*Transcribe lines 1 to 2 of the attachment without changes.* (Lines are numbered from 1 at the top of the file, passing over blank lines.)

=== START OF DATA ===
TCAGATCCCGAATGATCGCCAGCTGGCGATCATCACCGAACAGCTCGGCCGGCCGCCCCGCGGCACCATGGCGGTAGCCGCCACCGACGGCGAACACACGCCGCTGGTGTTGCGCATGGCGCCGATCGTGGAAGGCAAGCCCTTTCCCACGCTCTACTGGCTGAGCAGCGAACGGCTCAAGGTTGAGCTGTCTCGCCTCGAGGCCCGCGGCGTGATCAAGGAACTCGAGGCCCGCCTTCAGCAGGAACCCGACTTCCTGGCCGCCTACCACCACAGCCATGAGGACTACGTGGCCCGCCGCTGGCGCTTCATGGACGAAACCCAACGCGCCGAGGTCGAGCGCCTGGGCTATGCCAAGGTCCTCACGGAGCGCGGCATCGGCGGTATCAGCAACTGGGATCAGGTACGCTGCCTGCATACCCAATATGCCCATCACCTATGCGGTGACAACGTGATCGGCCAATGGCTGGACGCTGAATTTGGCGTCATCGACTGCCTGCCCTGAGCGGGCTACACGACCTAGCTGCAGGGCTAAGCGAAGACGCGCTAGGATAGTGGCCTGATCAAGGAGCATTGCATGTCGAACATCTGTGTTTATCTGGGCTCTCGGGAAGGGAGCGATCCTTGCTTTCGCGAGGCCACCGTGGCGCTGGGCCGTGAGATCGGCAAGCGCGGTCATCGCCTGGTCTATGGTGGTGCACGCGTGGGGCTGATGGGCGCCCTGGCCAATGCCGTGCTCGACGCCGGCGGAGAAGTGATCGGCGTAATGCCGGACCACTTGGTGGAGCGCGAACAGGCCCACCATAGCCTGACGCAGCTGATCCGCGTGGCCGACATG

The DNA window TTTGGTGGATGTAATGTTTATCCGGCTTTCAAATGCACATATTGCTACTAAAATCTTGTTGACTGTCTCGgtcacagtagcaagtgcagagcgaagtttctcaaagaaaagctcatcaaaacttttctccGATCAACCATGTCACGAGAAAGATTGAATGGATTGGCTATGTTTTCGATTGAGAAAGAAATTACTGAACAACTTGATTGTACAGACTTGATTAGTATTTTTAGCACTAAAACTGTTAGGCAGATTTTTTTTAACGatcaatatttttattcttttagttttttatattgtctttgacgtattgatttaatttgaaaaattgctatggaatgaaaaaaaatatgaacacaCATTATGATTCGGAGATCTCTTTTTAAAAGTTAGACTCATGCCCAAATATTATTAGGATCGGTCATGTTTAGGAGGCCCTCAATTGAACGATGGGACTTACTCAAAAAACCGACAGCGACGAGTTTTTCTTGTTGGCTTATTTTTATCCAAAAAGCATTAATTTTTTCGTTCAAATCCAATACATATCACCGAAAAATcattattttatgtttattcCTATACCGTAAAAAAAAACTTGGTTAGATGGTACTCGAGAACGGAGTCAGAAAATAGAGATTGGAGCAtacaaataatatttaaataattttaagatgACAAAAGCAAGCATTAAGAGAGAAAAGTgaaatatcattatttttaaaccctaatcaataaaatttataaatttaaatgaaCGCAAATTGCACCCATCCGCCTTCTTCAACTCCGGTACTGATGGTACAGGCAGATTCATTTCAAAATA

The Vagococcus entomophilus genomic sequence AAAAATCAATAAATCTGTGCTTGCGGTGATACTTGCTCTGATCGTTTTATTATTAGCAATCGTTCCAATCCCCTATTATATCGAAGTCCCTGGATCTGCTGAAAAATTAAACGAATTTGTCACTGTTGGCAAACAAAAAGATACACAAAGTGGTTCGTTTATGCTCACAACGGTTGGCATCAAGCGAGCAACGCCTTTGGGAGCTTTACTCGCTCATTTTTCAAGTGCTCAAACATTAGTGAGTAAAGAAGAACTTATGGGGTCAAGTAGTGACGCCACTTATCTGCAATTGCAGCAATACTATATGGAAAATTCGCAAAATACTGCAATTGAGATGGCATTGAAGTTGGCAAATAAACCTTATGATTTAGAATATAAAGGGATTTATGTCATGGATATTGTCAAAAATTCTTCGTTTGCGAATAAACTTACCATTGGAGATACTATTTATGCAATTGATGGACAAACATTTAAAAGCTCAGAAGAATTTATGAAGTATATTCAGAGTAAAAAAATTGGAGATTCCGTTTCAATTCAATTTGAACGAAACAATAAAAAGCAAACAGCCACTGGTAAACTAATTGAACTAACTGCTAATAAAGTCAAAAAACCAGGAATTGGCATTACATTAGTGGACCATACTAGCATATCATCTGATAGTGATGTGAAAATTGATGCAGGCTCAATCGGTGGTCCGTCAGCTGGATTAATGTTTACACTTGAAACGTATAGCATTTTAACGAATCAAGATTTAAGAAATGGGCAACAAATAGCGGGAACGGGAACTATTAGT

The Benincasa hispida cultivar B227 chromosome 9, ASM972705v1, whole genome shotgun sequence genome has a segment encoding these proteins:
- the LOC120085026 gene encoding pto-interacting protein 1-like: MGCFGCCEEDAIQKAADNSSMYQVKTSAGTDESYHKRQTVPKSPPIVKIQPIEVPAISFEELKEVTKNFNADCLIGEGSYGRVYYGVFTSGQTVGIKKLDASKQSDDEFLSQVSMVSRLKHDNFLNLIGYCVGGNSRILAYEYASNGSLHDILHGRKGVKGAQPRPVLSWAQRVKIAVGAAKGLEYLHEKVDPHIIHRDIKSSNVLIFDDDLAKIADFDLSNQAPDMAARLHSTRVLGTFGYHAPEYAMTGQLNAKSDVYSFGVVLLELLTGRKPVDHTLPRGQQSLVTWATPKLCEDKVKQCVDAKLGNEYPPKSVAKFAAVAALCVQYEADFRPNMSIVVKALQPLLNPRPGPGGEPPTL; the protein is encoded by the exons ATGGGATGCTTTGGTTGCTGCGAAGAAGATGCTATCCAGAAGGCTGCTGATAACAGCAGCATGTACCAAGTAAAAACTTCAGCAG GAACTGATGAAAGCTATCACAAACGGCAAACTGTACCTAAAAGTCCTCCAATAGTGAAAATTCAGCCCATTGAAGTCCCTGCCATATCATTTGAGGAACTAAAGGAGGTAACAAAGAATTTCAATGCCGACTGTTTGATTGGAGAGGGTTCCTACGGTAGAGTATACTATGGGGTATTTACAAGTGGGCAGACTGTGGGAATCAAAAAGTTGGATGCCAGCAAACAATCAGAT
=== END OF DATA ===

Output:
TCAGATCCCGAATGATCGCCAGCTGGCGATCATCACCGAACAGCTCGGCCGGCCGCCCCGCGGCACCATGGCGGTAGCCGCCACCGACGGCGAACACACGCCGCTGGTGTTGCGCATGGCGCCGATCGTGGAAGGCAAGCCCTTTCCCACGCTCTACTGGCTGAGCAGCGAACGGCTCAAGGTTGAGCTGTCTCGCCTCGAGGCCCGCGGCGTGATCAAGGAACTCGAGGCCCGCCTTCAGCAGGAACCCGACTTCCTGGCCGCCTACCACCACAGCCATGAGGACTACGTGGCCCGCCGCTGGCGCTTCATGGACGAAACCCAACGCGCCGAGGTCGAGCGCCTGGGCTATGCCAAGGTCCTCACGGAGCGCGGCATCGGCGGTATCAGCAACTGGGATCAGGTACGCTGCCTGCATACCCAATATGCCCATCACCTATGCGGTGACAACGTGATCGGCCAATGGCTGGACGCTGAATTTGGCGTCATCGACTGCCTGCCCTGAGCGGGCTACACGACCTAGCTGCAGGGCTAAGCGAAGACGCGCTAGGATAGTGGCCTGATCAAGGAGCATTGCATGTCGAACATCTGTGTTTATCTGGGCTCTCGGGAAGGGAGCGATCCTTGCTTTCGCGAGGCCACCGTGGCGCTGGGCCGTGAGATCGGCAAGCGCGGTCATCGCCTGGTCTATGGTGGTGCACGCGTGGGGCTGATGGGCGCCCTGGCCAATGCCGTGCTCGACGCCGGCGGAGAAGTGATCGGCGTAATGCCGGACCACTTGGTGGAGCGCGAACAGGCCCACCATAGCCTGACGCAGCTGATCCGCGTGGCCGACATG

The DNA window TTTGGTGGATGTAATGTTTATCCGGCTTTCAAATGCACATATTGCTACTAAAATCTTGTTGACTGTCTCGgtcacagtagcaagtgcagagcgaagtttctcaaagaaaagctcatcaaaacttttctccGATCAACCATGTCACGAGAAAGATTGAATGGATTGGCTATGTTTTCGATTGAGAAAGAAATTACTGAACAACTTGATTGTACAGACTTGATTAGTATTTTTAGCACTAAAACTGTTAGGCAGATTTTTTTTAACGatcaatatttttattcttttagttttttatattgtctttgacgtattgatttaatttgaaaaattgctatggaatgaaaaaaaatatgaacacaCATTATGATTCGGAGATCTCTTTTTAAAAGTTAGACTCATGCCCAAATATTATTAGGATCGGTCATGTTTAGGAGGCCCTCAATTGAACGATGGGACTTACTCAAAAAACCGACAGCGACGAGTTTTTCTTGTTGGCTTATTTTTATCCAAAAAGCATTAATTTTTTCGTTCAAATCCAATACATATCACCGAAAAATcattattttatgtttattcCTATACCGTAAAAAAAAACTTGGTTAGATGGTACTCGAGAACGGAGTCAGAAAATAGAGATTGGAGCAtacaaataatatttaaataattttaagatgACAAAAGCAAGCATTAAGAGAGAAAAGTgaaatatcattatttttaaaccctaatcaataaaatttataaatttaaatgaaCGCAAATTGCACCCATCCGCCTTCTTCAACTCCGGTACTGATGGTACAGGCAGATTCATTTCAAAATA